Document Type



This item is available under a Creative Commons License for non-commercial use only


Physical chemistry

Publication Details

Accepted manuscript IOP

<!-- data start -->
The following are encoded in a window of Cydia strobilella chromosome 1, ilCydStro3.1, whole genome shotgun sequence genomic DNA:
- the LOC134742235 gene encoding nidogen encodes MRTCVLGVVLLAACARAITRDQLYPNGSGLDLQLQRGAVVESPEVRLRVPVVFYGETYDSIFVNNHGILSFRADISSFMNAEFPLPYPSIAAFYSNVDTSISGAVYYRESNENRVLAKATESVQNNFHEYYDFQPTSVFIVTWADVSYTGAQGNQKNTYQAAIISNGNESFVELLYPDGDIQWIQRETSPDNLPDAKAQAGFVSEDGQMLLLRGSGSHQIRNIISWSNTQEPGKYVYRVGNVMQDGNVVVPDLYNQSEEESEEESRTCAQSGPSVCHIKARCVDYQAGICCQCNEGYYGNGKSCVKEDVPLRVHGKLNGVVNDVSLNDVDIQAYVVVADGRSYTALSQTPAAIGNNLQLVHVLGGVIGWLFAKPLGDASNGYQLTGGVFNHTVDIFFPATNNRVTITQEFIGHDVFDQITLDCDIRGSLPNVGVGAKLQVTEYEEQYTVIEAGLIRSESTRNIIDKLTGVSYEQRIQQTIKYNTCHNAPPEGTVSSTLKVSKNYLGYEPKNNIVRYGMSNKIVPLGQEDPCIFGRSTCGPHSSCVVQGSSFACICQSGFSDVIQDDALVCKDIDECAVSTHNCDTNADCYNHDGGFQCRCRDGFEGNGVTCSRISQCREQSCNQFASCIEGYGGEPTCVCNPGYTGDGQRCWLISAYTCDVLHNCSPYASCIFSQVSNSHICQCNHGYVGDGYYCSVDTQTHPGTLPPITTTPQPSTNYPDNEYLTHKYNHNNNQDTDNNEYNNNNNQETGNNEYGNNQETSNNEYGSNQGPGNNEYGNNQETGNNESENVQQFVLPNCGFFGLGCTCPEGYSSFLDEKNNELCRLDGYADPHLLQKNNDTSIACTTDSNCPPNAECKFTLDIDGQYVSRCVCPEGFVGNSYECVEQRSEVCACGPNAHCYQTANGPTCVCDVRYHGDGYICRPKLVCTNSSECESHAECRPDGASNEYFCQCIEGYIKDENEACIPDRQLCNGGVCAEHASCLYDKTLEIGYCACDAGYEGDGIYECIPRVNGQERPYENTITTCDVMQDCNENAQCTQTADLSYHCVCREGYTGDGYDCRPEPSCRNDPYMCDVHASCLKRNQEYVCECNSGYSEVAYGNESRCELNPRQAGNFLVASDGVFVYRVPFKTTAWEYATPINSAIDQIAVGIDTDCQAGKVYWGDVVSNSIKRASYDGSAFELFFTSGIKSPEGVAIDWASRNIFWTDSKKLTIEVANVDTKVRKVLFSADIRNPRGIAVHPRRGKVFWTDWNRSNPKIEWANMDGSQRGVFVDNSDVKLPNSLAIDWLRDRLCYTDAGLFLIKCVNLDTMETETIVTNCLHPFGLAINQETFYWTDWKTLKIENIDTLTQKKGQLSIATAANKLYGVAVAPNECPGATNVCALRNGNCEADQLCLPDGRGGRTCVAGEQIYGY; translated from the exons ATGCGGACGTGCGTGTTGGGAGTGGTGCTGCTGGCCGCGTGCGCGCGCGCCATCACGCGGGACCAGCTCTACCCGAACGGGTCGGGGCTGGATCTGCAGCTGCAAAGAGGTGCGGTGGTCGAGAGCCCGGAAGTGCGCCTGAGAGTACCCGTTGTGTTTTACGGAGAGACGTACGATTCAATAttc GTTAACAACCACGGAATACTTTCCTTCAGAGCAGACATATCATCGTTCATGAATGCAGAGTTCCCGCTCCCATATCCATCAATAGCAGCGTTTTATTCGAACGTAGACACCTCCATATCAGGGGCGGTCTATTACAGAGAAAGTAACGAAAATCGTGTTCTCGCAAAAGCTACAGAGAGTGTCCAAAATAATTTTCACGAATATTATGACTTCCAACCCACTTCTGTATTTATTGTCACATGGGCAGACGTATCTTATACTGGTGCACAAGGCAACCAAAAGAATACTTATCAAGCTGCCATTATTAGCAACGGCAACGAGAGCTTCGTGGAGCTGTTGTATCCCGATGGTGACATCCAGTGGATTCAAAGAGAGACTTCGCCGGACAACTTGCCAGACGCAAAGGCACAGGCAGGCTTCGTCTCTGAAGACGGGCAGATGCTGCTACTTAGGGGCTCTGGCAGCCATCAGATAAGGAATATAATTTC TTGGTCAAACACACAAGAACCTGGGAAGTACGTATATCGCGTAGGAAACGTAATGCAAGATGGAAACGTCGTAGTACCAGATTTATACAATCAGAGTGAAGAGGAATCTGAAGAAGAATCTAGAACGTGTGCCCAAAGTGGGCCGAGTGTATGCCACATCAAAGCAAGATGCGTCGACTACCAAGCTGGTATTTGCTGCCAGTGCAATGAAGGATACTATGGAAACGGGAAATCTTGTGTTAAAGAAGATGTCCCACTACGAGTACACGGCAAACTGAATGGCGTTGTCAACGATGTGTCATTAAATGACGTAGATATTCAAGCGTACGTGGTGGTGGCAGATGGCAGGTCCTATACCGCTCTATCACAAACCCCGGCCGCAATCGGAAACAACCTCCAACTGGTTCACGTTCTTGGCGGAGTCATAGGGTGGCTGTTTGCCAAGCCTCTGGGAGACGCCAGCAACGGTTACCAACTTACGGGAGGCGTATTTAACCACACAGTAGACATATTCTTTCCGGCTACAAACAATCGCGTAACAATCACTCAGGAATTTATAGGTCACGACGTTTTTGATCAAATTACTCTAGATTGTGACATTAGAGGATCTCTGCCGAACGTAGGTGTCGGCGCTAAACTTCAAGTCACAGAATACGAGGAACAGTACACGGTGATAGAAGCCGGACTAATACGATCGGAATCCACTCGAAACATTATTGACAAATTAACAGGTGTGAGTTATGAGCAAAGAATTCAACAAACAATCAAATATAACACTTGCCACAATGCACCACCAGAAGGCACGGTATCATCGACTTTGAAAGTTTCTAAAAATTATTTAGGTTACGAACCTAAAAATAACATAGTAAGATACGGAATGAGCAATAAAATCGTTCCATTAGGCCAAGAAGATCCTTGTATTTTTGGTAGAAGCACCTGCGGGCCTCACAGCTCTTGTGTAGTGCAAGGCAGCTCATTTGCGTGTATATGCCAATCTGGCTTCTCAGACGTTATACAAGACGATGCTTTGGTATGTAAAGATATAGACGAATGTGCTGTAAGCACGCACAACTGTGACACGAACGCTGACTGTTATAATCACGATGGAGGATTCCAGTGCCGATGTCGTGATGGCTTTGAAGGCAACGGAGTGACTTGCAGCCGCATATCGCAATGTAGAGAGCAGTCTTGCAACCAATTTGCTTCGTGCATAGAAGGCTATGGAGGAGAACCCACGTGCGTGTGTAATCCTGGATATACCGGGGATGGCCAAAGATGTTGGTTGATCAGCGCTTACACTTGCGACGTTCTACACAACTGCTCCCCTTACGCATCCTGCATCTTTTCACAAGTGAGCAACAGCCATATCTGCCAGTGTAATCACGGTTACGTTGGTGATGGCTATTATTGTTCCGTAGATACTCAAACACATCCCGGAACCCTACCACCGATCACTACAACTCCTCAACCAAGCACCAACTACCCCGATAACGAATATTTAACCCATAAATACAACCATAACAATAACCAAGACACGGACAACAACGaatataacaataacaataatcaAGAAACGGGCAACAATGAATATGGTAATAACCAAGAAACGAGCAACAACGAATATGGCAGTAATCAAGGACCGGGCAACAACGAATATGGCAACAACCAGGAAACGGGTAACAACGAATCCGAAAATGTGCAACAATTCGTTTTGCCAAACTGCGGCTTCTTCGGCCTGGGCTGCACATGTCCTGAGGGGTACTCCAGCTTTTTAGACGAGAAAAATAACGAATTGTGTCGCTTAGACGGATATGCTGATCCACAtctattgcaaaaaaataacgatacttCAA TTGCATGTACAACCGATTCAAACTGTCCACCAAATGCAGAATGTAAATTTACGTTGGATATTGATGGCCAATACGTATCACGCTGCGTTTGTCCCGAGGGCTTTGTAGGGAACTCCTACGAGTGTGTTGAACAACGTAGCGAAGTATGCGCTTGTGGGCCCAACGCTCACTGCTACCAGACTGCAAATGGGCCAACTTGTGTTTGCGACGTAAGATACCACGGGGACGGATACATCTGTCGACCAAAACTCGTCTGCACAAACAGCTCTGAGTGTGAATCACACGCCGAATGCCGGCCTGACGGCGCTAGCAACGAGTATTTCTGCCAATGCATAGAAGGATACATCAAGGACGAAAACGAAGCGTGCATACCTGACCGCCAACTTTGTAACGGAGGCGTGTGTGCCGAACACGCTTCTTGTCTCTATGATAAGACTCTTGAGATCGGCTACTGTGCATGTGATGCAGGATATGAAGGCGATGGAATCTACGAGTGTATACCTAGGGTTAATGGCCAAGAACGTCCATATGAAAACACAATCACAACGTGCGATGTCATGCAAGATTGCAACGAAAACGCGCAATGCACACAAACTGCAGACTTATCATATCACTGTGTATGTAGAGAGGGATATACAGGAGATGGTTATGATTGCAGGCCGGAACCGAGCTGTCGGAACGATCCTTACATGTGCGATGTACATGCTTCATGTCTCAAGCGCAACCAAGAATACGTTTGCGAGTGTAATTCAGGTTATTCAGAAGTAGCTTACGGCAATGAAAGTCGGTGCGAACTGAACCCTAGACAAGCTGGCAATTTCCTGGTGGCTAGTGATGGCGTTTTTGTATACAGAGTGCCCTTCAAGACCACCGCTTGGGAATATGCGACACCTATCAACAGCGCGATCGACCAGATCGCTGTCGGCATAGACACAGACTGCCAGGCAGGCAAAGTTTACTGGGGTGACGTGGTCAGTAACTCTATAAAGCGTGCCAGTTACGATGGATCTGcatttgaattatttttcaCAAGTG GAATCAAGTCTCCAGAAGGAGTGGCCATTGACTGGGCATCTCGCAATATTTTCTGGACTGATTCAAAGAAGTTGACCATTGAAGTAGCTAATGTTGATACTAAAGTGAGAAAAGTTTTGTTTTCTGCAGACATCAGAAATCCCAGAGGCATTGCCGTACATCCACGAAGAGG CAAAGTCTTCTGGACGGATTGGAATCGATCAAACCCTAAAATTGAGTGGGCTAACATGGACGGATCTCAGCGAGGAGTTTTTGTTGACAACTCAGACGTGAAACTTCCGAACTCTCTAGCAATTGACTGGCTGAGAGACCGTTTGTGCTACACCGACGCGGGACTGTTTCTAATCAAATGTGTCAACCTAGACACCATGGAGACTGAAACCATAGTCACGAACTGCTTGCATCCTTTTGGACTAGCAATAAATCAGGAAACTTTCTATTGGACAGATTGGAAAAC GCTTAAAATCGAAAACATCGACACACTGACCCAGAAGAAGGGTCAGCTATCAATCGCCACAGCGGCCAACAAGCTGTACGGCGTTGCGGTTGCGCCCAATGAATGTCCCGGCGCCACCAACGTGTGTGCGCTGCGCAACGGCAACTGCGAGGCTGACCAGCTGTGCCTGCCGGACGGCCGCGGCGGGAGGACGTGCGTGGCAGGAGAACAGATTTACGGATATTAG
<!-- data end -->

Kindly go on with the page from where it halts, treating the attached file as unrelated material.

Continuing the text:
Monitoring the uptake, micro-environment and fate of micro or nano scaled particulate materials in cells is of paramount importance for the emerging fields of toxicology and medicine. Such particulate materials are known to interfere with colorimetric assays and many such assays record only a single end-point. Therefore, there is a need for a label-free, cost effective technique with little or no inference from the particulate materials. Raman micro-spectroscopy was used to simultaneously interrogate the integrity of few-layer MoS2 submicrometric plates in human macrophage-like cells, in-vitro, as well as the biochemical characteristics of the local micro-environment in which they are encompassed. Firstly, the degradation profile of MoS2 plates induced by hydrogen peroxidase was established using UV-Vis absorption and Raman micro-spectroscopy. Raman micro-spectroscopic maps interrogated all aspects of the cell, including the nucleus, cytoplasm and perinuclear region, and the location/distribution of MoS2 was monitored as a function of time (4, 24 and 72 h). Whereas only pristine MoS2 was detectable after 4 and 72 periods, degradation in-vitro was confirmed following a 24 h incubation. Analysis of the MoS2 micro-environments revealed the presence of both phosphatidyl lipidic vesicles and enzymatic regions containing lysozyme, the former being most associated with the MoS2 degradation. There was an increase and saturation of cytosolic neutral lipids detected following a 24 h incubation with MoS2, which reduces following a prolonged incubation of 72 h. This study reveals that macrophage-like cells perform degradation of the material in-vitro within lipidic vesicles subsequent to phagocytosis, which manifest as an increase in the production of lipid bodies as a mechanism of defense following exposure to industrial grade MoS2.